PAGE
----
Toys, Games and the Eyes: Tips to Keep Kids Safe this Holiday Season - Eye Surgeons Associates PC

Toys, games and the eyes: Tips to keep kids safe this holiday season

Nerf guns
BY DR. WILLIAM BENEVENTO

As we’re immersed in the season of toy buying, here are a few safety tips to keep in mind. These guidelines are not absolute; the best toy for a child also takes into account their individual interests, abilities and level of responsibility.

According to the U.S. Consumer Product Safety Commission, there were an estimated 226,100 toy-related injuries treated in hospital emergency departments in 2018. Forty-six percent of the estimated injuries were to the head and face area, the most commonly affected area of the body.

Some propelling toys, such as airsoft guns, arrows, paintball guns and darts, can be particularly hazardous, with the potential to cause serious eye injuries including scratching the surface of the eye, bleeding inside the eye, traumatic cataract, increased eye pressure and even permanent vision loss. It’s best to avoid purchasing projectile-firing toys due to safety concerns. However, if your children are playing with these types of toys, everyone, even adults, should follow/wear the recommended protection, including eye protection, to block flying objects from damaging their eyes.

An estimated 17 percent of children’s eye injuries are caused by missile-type toys or toys with hard edges or detachable parts. Look for toys marked with “ASTM”, which means the product meets the national safety standards set by the American Society for Testing and Materials. Do not allow your children to play with non-powder rifles, pellet or BB guns. They are extremely dangerous and have been reclassified as firearms and removed from toy departments.

Youngsters are particularly vulnerable during the excitement of the holidays. The Illinois Society for the Prevention of Blindness offers the following recommendations:

1. Be aware of how and where your children or grandchildren play with their toys. There is no substitute for adult supervision.

2. Keep inappropriate toys away from children who are too young or too inexperienced to use them properly.

3. Make sure toys will not shatter with rough handling or under violent impact.

4. Read manufacturers’ instructions for using toys properly and age appropriateness.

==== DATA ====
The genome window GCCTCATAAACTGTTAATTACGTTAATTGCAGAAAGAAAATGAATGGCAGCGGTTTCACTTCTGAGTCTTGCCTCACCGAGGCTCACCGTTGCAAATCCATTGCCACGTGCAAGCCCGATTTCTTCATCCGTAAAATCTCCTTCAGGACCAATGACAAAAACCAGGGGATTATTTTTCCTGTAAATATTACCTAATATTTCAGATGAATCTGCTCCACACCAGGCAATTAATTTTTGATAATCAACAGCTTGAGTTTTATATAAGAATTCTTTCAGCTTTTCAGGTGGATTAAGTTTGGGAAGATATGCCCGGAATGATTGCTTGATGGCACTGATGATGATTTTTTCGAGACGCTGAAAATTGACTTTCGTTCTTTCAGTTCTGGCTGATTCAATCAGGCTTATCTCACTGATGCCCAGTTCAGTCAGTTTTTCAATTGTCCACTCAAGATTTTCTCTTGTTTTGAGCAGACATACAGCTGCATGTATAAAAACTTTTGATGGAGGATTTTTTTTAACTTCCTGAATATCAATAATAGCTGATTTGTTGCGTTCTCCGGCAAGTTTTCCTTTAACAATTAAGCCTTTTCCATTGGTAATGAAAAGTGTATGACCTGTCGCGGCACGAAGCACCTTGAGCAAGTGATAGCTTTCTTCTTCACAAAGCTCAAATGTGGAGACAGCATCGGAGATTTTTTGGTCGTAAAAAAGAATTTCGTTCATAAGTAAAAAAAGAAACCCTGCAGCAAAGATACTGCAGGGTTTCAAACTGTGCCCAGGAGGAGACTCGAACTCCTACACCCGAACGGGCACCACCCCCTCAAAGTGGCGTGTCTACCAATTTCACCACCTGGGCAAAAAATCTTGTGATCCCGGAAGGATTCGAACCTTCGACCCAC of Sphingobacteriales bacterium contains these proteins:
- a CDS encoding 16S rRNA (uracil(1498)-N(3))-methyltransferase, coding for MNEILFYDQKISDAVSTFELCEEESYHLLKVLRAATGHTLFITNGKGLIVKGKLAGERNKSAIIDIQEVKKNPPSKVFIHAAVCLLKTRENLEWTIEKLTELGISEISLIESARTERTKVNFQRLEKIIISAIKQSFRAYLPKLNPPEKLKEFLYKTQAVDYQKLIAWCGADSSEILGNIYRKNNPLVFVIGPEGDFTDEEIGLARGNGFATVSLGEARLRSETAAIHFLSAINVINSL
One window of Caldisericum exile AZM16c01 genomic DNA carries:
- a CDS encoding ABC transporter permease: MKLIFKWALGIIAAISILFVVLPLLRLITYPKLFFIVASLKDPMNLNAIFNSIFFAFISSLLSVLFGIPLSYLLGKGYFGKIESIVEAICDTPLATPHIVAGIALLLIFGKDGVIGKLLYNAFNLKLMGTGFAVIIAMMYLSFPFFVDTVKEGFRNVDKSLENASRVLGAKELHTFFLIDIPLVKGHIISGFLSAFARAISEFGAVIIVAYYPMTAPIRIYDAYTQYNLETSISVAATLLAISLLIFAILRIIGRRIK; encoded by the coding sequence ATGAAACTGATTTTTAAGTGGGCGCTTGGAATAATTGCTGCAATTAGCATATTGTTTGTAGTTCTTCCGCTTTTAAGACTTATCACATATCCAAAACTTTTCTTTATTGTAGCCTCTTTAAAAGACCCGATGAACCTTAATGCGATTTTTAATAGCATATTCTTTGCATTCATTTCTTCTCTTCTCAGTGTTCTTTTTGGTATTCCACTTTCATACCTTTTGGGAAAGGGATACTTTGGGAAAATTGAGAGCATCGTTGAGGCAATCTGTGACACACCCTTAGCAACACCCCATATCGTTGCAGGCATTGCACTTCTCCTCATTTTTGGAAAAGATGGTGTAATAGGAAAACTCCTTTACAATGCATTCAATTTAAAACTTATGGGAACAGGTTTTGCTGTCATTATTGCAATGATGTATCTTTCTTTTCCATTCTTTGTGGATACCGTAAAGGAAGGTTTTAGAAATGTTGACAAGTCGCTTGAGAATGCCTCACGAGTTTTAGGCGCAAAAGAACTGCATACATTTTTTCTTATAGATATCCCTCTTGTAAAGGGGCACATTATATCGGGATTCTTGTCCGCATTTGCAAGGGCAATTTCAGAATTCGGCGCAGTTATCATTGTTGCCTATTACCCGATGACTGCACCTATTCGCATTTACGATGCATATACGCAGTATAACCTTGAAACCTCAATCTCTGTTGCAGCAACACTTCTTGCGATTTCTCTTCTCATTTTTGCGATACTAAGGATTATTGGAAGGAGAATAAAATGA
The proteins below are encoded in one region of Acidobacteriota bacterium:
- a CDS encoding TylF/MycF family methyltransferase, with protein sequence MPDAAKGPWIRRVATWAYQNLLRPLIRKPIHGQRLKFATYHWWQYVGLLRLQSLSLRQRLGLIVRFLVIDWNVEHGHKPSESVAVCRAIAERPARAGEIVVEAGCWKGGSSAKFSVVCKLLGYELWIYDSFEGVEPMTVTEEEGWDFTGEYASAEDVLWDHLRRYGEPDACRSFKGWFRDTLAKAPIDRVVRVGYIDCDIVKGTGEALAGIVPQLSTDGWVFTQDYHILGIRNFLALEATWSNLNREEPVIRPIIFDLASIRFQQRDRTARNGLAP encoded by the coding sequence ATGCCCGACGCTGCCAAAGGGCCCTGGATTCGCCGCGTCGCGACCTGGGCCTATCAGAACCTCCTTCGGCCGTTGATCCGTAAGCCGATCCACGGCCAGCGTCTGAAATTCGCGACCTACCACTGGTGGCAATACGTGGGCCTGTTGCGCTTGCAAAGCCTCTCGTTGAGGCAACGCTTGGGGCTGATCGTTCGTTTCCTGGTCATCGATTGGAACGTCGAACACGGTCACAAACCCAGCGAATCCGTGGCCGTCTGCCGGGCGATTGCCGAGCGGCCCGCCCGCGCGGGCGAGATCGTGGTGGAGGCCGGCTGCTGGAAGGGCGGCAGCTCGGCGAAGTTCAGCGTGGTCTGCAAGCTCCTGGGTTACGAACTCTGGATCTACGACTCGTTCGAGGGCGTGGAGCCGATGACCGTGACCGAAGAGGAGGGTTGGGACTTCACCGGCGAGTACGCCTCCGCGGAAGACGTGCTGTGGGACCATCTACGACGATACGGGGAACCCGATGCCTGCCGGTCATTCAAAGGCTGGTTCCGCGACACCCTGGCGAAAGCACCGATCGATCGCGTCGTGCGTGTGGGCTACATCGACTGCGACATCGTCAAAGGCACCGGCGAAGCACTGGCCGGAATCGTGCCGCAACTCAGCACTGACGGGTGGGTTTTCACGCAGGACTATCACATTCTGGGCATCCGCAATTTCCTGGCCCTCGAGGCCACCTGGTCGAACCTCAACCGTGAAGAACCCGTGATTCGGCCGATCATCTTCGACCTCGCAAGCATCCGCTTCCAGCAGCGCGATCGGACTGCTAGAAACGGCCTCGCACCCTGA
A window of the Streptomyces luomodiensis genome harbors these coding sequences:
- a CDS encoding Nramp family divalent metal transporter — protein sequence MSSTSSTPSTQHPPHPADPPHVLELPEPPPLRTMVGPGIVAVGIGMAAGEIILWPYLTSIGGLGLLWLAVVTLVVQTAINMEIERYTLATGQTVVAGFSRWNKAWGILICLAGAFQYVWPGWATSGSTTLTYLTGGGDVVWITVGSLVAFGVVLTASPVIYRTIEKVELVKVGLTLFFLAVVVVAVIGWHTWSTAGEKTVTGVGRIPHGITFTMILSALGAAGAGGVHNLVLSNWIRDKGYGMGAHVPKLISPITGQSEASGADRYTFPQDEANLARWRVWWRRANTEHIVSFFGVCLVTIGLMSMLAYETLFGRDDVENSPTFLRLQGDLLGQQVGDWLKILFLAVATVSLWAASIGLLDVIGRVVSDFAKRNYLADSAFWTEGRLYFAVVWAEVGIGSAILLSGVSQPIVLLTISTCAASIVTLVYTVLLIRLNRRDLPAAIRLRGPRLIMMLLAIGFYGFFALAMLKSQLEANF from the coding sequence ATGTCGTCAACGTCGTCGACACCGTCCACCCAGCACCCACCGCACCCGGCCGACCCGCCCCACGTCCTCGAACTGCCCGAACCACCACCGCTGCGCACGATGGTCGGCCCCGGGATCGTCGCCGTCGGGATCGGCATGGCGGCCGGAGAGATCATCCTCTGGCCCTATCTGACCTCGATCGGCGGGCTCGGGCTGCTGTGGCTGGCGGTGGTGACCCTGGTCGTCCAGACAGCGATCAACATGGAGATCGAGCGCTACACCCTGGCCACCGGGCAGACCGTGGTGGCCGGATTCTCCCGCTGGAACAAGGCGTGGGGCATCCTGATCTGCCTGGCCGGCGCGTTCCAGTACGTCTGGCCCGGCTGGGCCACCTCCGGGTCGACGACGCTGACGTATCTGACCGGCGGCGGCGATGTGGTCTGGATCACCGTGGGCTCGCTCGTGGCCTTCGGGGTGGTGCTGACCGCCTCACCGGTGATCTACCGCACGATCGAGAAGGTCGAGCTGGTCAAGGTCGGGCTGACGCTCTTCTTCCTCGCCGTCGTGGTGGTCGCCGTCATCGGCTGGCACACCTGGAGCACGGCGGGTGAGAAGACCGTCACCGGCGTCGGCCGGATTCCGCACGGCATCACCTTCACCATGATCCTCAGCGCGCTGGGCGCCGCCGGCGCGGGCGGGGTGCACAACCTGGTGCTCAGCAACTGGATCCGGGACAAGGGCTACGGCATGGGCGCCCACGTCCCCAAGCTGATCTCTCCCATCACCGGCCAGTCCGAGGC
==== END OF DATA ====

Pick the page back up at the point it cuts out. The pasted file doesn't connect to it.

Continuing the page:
5. Ensure that laser-product labels include a statement that the device complies with 21 CFR (the Code of Federal Regulations) Subchapter J.

Babies like toys that stimulate their senses, especially those that are brightly colored and lightweight for handling. They should not have sharp edges, points, or pieces that can be swallowed. Everything should be made of non-toxic materials. Floating bath toys and stacking toys are always favorites.

Toddlers need toys for active play, such as balls or a wagon. Blocks and simple puzzles are good at this age, as are picture books.

Preschoolers like to use their imaginations. Dolls, teddy bears, toy telephones, planes, cars and boats are all appropriate, here. Larger outdoor toys such as a swing set or tricycle encourage balance and fitness. Board games, word and matching games, construction sets, modeling clay and other art supplies help with visualization and memory skills. Books are always appreciated, especially if someone reads along with them.

School-age kids ride bicycles (with helmets!), roller skate, jump rope and play sports. Don’t forget that sports equipment, a popular gift, also should include protective eyewear. Nearly 30,000 sports-related eye injuries are treated in U.S. emergency rooms annually. Science, modeling and craft kits encourage experimentation and fine motor skills. Board games, table-top sports games, doll houses, racing cars and electric trains also help kids develop skills for social and solitary play.

Video games are a mixed blessing. On the down side, staring at a video screen can dry out eyes and cause blurring, itching and burning. Headaches (both in players and parents) and other symptoms of eyestrain also can occur. There is growing concern among the eye health community about the increased cases of myopia (nearsightedness) in children. Both genetics and environmental factors play key roles in myopia. But the recent, dramatic upswing in cases appears to be driven by environmental factors. People are spending less time outdoors and more time on near-work activities such as screen time and reading. Kids who develop myopia early in life and progress to high myopia have a 50 percent greater risk of glaucoma, they are 17 percent more likely to need cataract surgery, and have a 6 times greater risk of retinal detachment and retinal tears. On the positive side, video games in moderation may help with eye-hand coordination, and some may be educational.

One final note: If you have been around on Christmas morning you know that more than a few young children are more interested in the wrapping paper and boxes than presents. Be careful, as these can be dangerous play things.

Keep it simple, and have a safe and happy holiday.

The material contained in this article is for informational purposes only and is not intended to be a substitute for professional medical advice, diagnosis or treatment. Always seek the advice of your physician or other qualified health care provider.

BIO: Dr. William Benevento is a board-certified ophthalmologist. He has special interests in diabetes and cataracts. He practices at Eye Surgeons Associates in Bettendorf. For more information, visit esaeyecare.com.

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